My history with chicken has not been good. Except for roasting a whole chicken, my chicken dishes have generally been less than appetizing. No matter what I did, the chicken would always come out rubbery. I think it may be because I tended to overcook the chicken—I’m very squeamish about undercooked animal food.
Anyway, a particular food company here in Brazil has been offering what they call “Easy” chickens, roasts, etc. They come frozen, in a plastic bag, all seasoned and ready to go. You just stick the thing in the oven, still frozen, and leave it there for two hours. Sounded good to me. But there was one little problem.
The reason I haven’t roasted a chicken in ages is because in the apartment where I currently live here in Rio, my kitchen is about the size of a small walk-in closet, so the only stove that fits is a two-burner one. This obviously means that the oven is, well, eensie-weensie. Could I fit a chicken in it? I decided to take a chance.
I bought the chicken. It came in a fancy bag with a handle and detailed instructions. It warned: “Don’t let the inner plastic bag touch any part of the oven or its elements.” Uh oh. OK, I put the oven rack down as far as it would go and crossed my fingers. Then there was the problem of a pan to cook it in. I had one pan, sort of dollhouse sized, which I prayed would be big enough. It wasn’t. The instructions said “breast up,” but when I tried putting it in the pan that way, its little feet stuck up in the air and it wouldn’t fit in the oven. So I turned it over, breast down, and after considerable adjusting, shifting, pushing, and shoving, it finally fit in the pan, sort of. Then I tried wrestling it into the oven. It was a tight squeeze. Too tight. The plastic bag was pressed tight against the top of the oven. *Sigh*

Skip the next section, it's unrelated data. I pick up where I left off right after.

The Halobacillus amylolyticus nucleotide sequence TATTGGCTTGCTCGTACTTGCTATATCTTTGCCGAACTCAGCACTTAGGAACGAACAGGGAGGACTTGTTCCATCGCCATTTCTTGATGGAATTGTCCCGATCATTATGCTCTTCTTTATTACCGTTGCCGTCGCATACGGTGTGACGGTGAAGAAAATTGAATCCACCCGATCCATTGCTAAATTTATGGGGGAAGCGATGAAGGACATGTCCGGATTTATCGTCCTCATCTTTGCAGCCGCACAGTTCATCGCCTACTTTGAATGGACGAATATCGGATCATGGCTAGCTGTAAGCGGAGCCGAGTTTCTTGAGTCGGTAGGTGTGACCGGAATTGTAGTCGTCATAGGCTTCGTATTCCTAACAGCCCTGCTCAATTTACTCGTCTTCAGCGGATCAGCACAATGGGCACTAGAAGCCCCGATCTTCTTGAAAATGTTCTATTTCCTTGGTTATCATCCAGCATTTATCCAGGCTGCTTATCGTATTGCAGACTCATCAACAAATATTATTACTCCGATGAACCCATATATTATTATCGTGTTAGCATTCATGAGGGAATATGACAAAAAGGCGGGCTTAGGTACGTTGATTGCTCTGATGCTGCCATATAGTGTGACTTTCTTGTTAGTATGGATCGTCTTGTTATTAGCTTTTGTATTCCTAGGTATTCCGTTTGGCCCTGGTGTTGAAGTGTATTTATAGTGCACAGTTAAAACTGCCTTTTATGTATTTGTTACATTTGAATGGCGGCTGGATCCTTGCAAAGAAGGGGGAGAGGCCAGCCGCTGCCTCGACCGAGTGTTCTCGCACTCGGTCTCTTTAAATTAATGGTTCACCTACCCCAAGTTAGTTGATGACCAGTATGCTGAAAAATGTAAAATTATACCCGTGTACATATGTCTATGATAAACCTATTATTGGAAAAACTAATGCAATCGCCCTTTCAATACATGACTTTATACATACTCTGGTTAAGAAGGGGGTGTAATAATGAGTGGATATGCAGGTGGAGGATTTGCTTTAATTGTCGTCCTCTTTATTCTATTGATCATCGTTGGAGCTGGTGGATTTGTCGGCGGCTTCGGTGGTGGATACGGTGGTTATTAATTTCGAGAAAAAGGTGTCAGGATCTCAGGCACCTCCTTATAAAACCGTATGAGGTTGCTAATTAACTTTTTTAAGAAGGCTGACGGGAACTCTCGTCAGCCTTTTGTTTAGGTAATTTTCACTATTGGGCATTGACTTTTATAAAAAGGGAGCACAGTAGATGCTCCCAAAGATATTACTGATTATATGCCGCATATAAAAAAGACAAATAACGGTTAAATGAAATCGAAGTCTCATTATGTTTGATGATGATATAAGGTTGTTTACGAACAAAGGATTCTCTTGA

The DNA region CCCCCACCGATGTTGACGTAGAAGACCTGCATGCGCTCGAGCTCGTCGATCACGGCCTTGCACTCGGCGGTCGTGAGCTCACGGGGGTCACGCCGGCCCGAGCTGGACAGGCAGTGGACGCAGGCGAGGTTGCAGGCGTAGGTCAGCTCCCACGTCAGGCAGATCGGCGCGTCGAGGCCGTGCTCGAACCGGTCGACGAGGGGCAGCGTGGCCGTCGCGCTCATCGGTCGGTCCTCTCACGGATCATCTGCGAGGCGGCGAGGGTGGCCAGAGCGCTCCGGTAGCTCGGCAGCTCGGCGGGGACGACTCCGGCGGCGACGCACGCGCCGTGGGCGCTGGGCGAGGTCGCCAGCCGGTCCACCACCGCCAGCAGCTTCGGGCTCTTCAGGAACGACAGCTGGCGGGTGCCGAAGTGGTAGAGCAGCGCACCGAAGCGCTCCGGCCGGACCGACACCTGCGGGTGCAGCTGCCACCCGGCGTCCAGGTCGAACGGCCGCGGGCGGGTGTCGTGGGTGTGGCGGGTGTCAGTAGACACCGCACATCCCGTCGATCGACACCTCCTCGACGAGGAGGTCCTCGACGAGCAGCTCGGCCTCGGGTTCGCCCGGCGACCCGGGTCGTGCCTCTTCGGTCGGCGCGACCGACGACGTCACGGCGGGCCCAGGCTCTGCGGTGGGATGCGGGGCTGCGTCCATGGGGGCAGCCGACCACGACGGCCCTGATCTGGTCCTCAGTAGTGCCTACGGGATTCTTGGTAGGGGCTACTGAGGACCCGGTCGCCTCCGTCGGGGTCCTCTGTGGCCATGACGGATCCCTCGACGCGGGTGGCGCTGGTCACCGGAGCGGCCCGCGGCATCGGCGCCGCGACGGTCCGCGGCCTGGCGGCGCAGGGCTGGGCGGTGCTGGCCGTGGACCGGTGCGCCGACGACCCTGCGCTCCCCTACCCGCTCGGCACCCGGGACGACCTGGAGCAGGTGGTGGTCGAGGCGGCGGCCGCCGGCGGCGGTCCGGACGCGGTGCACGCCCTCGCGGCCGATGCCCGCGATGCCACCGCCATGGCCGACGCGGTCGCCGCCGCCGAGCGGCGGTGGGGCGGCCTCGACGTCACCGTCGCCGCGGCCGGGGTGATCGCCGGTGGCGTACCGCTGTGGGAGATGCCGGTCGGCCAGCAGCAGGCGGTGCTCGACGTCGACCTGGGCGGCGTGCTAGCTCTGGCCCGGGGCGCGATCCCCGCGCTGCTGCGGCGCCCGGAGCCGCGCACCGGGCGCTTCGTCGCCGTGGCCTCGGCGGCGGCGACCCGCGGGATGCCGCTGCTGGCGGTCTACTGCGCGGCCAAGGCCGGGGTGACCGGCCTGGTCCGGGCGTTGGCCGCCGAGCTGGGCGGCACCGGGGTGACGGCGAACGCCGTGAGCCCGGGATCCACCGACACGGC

What to do? By this time I was getting impatient, so I ripped off most of the precious plastic bag that was supposed to help create all the yummy juices. Juices be damned! said I—I have to get this sucker into the oven!!
Once the bag was off, I was able to squeeze the bird in. It still was pressed hard against the top of the oven, but I figured it would be OK because it was bagless. Nevertheless, I was a bit nervous when I finally closed the teeny oven door and went into the other room to wait two hours.
After a while, I was comforted by delicious aromas coming from the kitchen, even though I still wasn’t sure what the outcome would be.
Exactly two hours up, I ran to the kitchen to see how birdy had fared in its miniscule prison.
I pulled it out, set it on the sink counter and thanked God—what a thing of beauty! Well, not really, it looked kind of smooshed and a bit mangled, but it smelled wonderful. I turned it over, grabbed a knife, and cut of a piece of breast. I bet it’s tough, I thought. Well, it wasn’t—it was tender and perfect! Not only that, but the bottom of the pan was full of delicious juices, even without the help of the magic bag.
Suffice it to say I had a perfect Christmas dinner! I hope yours was just as good.